HOX and PBX gene dysregulation as a therapeutic target in glioblastoma multiforme

Einthavy Arunachalam, William Rogers, Guy R. Simpson, Carla Möller-Levet, Gemma Bolton, Mohammed Ismael, Christopher Smith, Karl Keegen, Izhar Bagwan, Tim Brend, Susan C. Short, Bangxing Hong, Yoshihiro Otani, Balveen Kaur, Nicola Annels, Richard Morgan, Hardev Pandha

Research output: Contribution to journalArticlepeer-review


Background: Glioblastoma multiforme (GBM) is the most common high-grade malignant brain tumour in adults and arises from the glial cells in the brain. The prognosis of treated GBM remains very poor with 5-year survival rates of 5%, a figure which has not improved over the last few decades. Currently, there is a modest 14-month overall median survival in patients undergoing maximum safe resection plus adjuvant chemoradiotherapy. HOX gene dysregulation is now a widely recognised feature of many malignancies. Methods: In this study we have focused on HOX gene dysregulation in GBM as a potential therapeutic target in a disease with high unmet need. Results: We show significant dysregulation of these developmentally crucial genes and specifically that HOX genes A9, A10, C4 and D9 are strong candidates for biomarkers and treatment targets for GBM and GBM cancer stem cells. We evaluated a next generation therapeutic peptide, HTL-001, capable of targeting HOX gene over-expression in GBM by disrupting the interaction between HOX proteins and their co-factor, PBX. HTL-001 induced both caspase-dependent and –independent apoptosis in GBM cell lines. Conclusion: In vivo biodistribution studies confirmed that the peptide was able to cross the blood brain barrier. Systemic delivery of HTL-001 resulted in improved control of subcutaneous murine and human xenograft tumours and improved survival in a murine orthotopic model.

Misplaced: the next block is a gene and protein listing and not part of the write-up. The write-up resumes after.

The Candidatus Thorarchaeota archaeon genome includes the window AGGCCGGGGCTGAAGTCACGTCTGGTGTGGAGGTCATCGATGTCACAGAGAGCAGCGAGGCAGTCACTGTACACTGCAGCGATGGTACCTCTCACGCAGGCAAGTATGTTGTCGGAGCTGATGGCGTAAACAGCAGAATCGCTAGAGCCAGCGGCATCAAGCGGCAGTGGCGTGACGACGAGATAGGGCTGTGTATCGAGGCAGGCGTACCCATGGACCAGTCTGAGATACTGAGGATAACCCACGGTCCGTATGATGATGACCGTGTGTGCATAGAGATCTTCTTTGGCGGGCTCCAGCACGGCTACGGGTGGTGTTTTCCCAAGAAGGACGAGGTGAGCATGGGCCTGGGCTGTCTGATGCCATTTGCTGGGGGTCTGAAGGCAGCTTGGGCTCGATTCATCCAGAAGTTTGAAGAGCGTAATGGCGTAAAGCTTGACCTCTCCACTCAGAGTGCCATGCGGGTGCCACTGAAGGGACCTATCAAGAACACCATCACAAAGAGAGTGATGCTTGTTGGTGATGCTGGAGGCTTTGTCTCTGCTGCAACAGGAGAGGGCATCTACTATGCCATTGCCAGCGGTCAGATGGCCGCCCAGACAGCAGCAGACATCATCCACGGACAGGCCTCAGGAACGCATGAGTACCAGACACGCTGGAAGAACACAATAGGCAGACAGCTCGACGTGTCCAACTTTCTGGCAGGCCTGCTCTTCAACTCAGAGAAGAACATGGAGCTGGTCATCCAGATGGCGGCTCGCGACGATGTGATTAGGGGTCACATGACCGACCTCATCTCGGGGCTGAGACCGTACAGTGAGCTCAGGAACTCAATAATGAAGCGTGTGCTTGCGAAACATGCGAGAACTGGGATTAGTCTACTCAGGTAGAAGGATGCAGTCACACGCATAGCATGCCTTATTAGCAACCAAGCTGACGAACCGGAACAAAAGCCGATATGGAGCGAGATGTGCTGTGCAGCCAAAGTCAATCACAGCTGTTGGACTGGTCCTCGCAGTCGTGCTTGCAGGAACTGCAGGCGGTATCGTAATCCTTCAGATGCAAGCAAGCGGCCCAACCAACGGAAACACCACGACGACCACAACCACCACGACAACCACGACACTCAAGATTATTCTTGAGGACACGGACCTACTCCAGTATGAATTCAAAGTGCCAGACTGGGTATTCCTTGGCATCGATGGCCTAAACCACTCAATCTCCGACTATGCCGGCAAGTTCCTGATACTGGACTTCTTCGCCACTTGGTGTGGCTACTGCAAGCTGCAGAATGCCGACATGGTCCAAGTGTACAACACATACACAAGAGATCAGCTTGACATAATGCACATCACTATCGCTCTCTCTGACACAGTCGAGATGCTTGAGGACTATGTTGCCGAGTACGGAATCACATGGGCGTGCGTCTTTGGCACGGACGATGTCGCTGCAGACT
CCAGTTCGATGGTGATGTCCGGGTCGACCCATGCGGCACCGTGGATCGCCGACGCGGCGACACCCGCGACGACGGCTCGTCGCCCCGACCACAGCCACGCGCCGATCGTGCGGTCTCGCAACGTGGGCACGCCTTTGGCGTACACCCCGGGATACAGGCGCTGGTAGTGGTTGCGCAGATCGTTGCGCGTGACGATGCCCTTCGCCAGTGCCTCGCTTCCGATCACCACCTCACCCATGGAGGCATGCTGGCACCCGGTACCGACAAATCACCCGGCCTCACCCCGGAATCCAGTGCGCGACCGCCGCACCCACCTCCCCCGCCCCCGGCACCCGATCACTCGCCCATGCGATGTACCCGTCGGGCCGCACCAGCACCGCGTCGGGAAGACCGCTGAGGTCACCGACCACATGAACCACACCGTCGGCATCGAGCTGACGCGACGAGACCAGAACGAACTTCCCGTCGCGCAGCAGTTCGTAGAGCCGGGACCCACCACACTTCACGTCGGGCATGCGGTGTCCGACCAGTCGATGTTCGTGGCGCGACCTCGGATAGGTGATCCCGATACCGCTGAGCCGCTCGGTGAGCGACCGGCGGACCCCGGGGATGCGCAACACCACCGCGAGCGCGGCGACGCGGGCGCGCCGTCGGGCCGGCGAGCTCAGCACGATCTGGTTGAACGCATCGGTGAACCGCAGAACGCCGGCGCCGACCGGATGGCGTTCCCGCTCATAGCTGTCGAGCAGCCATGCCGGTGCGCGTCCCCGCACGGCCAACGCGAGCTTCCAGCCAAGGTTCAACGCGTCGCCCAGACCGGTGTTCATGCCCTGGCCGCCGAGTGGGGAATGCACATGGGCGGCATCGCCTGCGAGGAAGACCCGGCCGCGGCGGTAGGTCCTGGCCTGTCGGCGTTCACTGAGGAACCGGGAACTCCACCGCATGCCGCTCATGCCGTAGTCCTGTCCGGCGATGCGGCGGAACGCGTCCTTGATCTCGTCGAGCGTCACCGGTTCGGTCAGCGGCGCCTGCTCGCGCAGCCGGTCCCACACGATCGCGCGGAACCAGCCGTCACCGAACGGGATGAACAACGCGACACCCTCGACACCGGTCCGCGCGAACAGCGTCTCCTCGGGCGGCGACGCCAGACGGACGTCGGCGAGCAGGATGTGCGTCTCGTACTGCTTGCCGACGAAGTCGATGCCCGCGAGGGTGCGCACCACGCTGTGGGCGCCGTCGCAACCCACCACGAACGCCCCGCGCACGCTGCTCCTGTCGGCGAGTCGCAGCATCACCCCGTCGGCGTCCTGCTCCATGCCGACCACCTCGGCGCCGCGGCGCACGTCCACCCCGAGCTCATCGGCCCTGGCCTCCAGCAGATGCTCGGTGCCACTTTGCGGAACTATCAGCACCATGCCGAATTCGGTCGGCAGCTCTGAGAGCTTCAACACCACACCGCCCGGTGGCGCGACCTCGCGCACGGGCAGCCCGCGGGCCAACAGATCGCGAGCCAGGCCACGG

Original languageEnglish (US)
Article number400
JournalBMC Cancer
Issue number1
StatePublished - Dec 2022
Externally publishedYes


  • Dysregulation
  • Glioblastoma multiforme
  • HOX
  • PBX

ASJC Scopus subject areas

  • Oncology
  • Genetics
  • Cancer Research


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